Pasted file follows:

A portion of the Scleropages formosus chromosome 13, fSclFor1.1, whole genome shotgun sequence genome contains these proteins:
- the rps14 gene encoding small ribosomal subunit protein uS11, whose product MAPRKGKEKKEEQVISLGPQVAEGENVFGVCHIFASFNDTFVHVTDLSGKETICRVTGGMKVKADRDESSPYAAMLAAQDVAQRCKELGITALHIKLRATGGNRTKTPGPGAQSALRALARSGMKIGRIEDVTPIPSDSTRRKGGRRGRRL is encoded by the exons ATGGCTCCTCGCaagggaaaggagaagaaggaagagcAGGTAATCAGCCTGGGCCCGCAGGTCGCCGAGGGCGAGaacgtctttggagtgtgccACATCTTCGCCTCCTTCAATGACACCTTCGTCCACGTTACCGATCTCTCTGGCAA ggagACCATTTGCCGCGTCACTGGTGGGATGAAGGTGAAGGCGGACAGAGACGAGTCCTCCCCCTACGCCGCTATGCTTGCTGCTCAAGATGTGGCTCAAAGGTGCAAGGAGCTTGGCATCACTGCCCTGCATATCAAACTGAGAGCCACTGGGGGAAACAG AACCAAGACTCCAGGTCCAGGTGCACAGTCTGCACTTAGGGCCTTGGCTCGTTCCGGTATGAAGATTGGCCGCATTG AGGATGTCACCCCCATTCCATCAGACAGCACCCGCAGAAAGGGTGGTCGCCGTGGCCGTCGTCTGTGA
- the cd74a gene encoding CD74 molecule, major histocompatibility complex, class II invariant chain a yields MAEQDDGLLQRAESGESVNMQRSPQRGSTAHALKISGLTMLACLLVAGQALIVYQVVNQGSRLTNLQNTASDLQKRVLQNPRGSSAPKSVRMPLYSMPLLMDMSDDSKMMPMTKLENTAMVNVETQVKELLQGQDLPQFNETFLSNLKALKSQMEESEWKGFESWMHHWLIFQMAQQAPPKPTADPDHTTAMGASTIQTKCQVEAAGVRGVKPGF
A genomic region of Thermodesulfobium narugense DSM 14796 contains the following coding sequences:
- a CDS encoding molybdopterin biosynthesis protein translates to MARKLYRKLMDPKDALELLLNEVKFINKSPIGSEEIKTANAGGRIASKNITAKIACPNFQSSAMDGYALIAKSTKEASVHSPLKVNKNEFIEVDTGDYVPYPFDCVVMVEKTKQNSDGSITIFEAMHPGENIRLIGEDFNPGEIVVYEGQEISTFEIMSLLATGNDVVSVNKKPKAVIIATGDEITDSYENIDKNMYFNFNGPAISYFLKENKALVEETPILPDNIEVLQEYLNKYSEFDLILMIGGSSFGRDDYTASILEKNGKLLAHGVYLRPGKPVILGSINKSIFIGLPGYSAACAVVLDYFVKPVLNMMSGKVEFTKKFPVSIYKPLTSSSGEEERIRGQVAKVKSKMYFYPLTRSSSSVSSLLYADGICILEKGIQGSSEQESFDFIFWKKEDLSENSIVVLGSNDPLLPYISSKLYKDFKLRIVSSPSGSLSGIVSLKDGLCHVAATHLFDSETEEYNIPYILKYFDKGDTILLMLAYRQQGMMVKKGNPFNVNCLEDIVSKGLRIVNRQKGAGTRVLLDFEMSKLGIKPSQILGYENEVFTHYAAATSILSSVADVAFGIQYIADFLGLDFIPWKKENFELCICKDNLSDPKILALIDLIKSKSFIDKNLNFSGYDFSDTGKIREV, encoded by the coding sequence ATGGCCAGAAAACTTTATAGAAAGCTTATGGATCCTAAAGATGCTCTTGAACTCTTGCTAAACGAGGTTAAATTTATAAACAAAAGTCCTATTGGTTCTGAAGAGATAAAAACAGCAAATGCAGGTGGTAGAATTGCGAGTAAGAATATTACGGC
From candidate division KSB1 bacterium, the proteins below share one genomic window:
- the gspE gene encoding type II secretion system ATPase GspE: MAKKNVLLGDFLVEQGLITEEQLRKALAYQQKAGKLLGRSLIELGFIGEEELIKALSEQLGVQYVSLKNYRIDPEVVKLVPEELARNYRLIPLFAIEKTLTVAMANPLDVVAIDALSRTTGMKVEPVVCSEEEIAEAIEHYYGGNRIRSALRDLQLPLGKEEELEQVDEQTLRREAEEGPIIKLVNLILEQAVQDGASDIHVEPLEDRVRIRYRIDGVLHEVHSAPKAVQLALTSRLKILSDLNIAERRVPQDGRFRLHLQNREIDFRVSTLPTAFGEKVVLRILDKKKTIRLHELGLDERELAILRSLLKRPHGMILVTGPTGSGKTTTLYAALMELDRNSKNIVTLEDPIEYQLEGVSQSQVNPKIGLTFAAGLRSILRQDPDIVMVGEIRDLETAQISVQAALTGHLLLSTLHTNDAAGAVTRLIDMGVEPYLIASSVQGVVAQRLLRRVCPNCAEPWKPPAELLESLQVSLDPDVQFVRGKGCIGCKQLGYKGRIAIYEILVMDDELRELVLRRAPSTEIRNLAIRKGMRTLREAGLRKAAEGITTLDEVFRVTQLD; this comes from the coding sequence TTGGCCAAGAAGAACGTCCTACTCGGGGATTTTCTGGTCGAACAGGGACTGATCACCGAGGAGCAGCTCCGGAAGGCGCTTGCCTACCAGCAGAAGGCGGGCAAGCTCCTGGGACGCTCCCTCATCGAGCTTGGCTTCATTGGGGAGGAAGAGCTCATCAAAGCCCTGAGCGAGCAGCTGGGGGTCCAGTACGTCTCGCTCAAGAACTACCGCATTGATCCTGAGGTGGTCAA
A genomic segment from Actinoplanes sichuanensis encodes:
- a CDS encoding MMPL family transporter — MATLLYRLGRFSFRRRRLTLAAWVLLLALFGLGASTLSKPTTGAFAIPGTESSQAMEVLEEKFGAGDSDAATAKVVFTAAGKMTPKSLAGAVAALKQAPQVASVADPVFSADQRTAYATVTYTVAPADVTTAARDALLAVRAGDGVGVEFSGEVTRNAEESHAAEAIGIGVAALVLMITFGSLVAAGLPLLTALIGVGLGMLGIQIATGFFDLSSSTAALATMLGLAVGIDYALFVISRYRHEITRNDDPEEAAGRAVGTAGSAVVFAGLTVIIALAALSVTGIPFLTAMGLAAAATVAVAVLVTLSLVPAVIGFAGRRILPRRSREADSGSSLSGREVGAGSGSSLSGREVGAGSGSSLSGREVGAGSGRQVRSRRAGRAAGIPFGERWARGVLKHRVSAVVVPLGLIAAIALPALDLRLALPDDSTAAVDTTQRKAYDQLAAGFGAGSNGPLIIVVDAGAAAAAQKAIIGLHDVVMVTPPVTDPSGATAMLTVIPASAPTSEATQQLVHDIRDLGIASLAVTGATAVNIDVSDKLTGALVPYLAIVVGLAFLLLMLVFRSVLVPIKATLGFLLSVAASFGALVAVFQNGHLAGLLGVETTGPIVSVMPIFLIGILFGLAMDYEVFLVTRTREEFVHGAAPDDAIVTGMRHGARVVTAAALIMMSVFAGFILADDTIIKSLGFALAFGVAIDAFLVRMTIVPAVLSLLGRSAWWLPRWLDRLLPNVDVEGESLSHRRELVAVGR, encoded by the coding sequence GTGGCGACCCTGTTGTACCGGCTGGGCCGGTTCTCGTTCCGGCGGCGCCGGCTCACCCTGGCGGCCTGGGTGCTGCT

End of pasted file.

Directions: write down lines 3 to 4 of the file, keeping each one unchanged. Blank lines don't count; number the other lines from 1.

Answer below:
- the cd74a gene encoding CD74 molecule, major histocompatibility complex, class II invariant chain a yields MAEQDDGLLQRAESGESVNMQRSPQRGSTAHALKISGLTMLACLLVAGQALIVYQVVNQGSRLTNLQNTASDLQKRVLQNPRGSSAPKSVRMPLYSMPLLMDMSDDSKMMPMTKLENTAMVNVETQVKELLQGQDLPQFNETFLSNLKALKSQMEESEWKGFESWMHHWLIFQMAQQAPPKPTADPDHTTAMGASTIQTKCQVEAAGVRGVKPGF
A genomic region of Thermodesulfobium narugense DSM 14796 contains the following coding sequences: